By Sheana Ochoa
Recently, I picked up a book on the subject of biography. I’ve been writing a biography on Stella Adler, the first lady of modern day acting, for over a decade and was reminded how men have by and large been the writer’s of history (history). As far back as Xenophon writing about Socrates, men write about the lives of great men, although more recently women have also begun writing about the lives of great men. With too few exceptions, if a woman is the subject of a biography, she is usually the great man’s wife or love interest, not an achiever in her own right. The woman I’m writing about was a pioneer in her industry. Her story is about a woman’s insatiable search for knowledge at the cost of raising a child and building a home. Up to her death, she felt she was a failure because of her inability to create a “home.” She, just as much as I, was limited by the patriarchic structure of her era, the one that judges a woman with power outside of housewifery as threatening, unwomanly.
I am a feminist. Exactly what that means in 2013 is ambiguous. I was born in the 70s, which is when the women’s movement occurred, and as a young woman out in the work force in the early 90s I don’t recall any discrimination directed toward me personally, but then again I wasn’t working in areas dominated by men such as Film Direction, Piloting, or Engineering. However, today with women’s earning power lower than men’s (77 cents to the dollar), no one can argue life is equal between the sexes in 21st century America.
When I observe my nieces, who grew up in the new millennium, I see some progress. They seem to be color blind, which correlates with the historic presidential turn out for Obama by our youth. My nieces are not as progressive in the field of women’s equality as they are in racial equality, though interestingly, they are up to speed with gay rights. This leads me to believe that women’s rights are being undermined by an insidious, unrelenting patriarchy perpetuated by the media. A woman president? I don’t see that happening any time soon.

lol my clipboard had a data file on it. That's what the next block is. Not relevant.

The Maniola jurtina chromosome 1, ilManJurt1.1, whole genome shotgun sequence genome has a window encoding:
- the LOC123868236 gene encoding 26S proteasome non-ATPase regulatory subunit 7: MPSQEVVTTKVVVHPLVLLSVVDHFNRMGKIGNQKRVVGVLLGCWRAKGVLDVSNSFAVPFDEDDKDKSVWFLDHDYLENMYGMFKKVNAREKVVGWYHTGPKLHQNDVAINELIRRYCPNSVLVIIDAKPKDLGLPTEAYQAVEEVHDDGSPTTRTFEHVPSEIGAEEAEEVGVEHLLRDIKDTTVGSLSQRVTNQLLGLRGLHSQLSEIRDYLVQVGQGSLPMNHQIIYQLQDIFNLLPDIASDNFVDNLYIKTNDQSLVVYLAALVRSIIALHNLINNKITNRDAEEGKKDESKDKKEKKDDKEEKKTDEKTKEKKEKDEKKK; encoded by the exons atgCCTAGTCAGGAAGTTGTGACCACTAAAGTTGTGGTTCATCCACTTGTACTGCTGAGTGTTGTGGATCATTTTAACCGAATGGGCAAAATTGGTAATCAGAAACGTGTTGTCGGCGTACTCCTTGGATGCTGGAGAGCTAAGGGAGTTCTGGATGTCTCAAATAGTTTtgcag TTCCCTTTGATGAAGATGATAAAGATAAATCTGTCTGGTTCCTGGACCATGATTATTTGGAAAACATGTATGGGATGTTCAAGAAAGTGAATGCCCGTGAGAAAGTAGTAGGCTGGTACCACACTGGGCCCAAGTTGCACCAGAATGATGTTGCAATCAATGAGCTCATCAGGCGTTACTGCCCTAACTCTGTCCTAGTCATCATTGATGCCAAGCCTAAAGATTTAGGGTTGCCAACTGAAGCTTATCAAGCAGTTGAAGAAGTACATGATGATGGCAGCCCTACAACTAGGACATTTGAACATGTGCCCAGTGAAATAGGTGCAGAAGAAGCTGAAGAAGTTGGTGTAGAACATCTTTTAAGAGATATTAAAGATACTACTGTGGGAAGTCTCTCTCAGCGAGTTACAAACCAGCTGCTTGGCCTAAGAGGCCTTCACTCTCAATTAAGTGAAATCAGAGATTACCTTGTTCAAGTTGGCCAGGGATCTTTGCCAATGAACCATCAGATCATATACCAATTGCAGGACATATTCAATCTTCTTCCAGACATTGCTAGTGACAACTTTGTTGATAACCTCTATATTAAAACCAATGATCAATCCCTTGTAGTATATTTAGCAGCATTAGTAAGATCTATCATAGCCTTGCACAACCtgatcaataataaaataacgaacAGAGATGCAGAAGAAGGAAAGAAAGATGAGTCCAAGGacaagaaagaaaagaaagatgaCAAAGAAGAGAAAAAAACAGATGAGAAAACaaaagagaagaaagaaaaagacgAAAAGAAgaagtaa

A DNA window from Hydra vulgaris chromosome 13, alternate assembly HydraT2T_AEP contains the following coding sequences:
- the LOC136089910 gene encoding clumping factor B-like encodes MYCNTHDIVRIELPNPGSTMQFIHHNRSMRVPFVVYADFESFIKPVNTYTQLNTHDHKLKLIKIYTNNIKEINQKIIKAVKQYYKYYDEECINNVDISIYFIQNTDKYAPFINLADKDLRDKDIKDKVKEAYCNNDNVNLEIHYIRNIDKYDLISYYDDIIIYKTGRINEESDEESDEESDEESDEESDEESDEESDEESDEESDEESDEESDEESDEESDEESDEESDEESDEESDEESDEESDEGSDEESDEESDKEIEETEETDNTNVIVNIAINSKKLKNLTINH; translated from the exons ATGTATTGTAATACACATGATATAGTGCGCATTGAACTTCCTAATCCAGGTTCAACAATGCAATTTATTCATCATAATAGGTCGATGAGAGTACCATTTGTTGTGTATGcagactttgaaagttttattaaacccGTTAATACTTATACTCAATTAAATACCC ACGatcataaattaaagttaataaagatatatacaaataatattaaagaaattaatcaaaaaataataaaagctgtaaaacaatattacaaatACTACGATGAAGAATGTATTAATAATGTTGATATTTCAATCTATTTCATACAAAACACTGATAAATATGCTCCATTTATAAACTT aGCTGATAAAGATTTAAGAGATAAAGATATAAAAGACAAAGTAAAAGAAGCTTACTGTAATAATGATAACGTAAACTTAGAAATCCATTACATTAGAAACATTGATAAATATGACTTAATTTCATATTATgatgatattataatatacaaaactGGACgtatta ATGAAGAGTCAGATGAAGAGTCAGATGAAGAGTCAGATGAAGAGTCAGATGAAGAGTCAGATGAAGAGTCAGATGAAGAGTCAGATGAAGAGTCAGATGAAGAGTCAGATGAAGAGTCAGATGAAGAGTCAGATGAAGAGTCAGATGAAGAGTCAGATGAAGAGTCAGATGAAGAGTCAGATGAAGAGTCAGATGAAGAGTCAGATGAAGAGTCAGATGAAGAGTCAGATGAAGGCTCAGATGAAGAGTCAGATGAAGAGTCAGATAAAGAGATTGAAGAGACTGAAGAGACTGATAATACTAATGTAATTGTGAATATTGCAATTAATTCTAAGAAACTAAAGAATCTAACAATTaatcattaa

When I had my son, it was the moment when the doctor told me “it’s a boy” that the child growing inside of me became a human being as opposed to a nonentity. It would have been the same if he had announced it was a girl. It had a gender and therefore an identity.
I had actually wanted a girl, and thought I would have a girl, so I had to readjust my expectations the way one might be counting on eating a juicy steak for dinner, but ends up having sushi instead. It isn’t a matter of better than, just a readjustment. Crucially, when I thought I was having a girl, I did not research rearing my child. Once I learned I was having a boy, I went directly to the bookstore to find books on how to raise a boy, revealing the level of brainwashing of which I’ve unknowingly been the product. Also, I have to admit; it made me happy that this boy would have my last name as I was not married at the time, and that he would carry on the Ochoa lineage. In retrospect, my satisfaction with him having my name was another example of how I’ve been brainwashed to believe my father’s name is more important that my mother’s.